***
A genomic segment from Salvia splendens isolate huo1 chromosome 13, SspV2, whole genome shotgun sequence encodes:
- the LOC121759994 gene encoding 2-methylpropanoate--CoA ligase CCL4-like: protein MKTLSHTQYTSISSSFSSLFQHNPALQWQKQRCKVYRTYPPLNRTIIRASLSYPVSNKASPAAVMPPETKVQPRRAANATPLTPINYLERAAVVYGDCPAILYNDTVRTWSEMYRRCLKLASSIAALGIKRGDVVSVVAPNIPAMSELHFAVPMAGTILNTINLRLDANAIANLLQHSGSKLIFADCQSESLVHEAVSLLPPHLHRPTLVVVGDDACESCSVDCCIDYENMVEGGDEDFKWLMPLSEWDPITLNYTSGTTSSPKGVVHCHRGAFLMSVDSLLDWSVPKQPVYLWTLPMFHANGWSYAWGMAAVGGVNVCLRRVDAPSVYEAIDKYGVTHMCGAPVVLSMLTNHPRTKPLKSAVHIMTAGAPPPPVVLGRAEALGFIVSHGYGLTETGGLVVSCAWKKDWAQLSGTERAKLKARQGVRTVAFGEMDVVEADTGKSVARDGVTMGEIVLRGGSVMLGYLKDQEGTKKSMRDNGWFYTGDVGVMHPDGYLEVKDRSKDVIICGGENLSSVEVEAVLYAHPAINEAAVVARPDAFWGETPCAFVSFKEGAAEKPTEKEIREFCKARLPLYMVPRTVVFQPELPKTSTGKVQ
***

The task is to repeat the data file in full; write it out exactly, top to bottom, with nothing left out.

A genomic segment from Salvia splendens isolate huo1 chromosome 13, SspV2, whole genome shotgun sequence encodes:
- the LOC121759994 gene encoding 2-methylpropanoate--CoA ligase CCL4-like: protein MKTLSHTQYTSISSSFSSLFQHNPALQWQKQRCKVYRTYPPLNRTIIRASLSYPVSNKASPAAVMPPETKVQPRRAANATPLTPINYLERAAVVYGDCPAILYNDTVRTWSEMYRRCLKLASSIAALGIKRGDVVSVVAPNIPAMSELHFAVPMAGTILNTINLRLDANAIANLLQHSGSKLIFADCQSESLVHEAVSLLPPHLHRPTLVVVGDDACESCSVDCCIDYENMVEGGDEDFKWLMPLSEWDPITLNYTSGTTSSPKGVVHCHRGAFLMSVDSLLDWSVPKQPVYLWTLPMFHANGWSYAWGMAAVGGVNVCLRRVDAPSVYEAIDKYGVTHMCGAPVVLSMLTNHPRTKPLKSAVHIMTAGAPPPPVVLGRAEALGFIVSHGYGLTETGGLVVSCAWKKDWAQLSGTERAKLKARQGVRTVAFGEMDVVEADTGKSVARDGVTMGEIVLRGGSVMLGYLKDQEGTKKSMRDNGWFYTGDVGVMHPDGYLEVKDRSKDVIICGGENLSSVEVEAVLYAHPAINEAAVVARPDAFWGETPCAFVSFKEGAAEKPTEKEIREFCKARLPLYMVPRTVVFQPELPKTSTGKVQ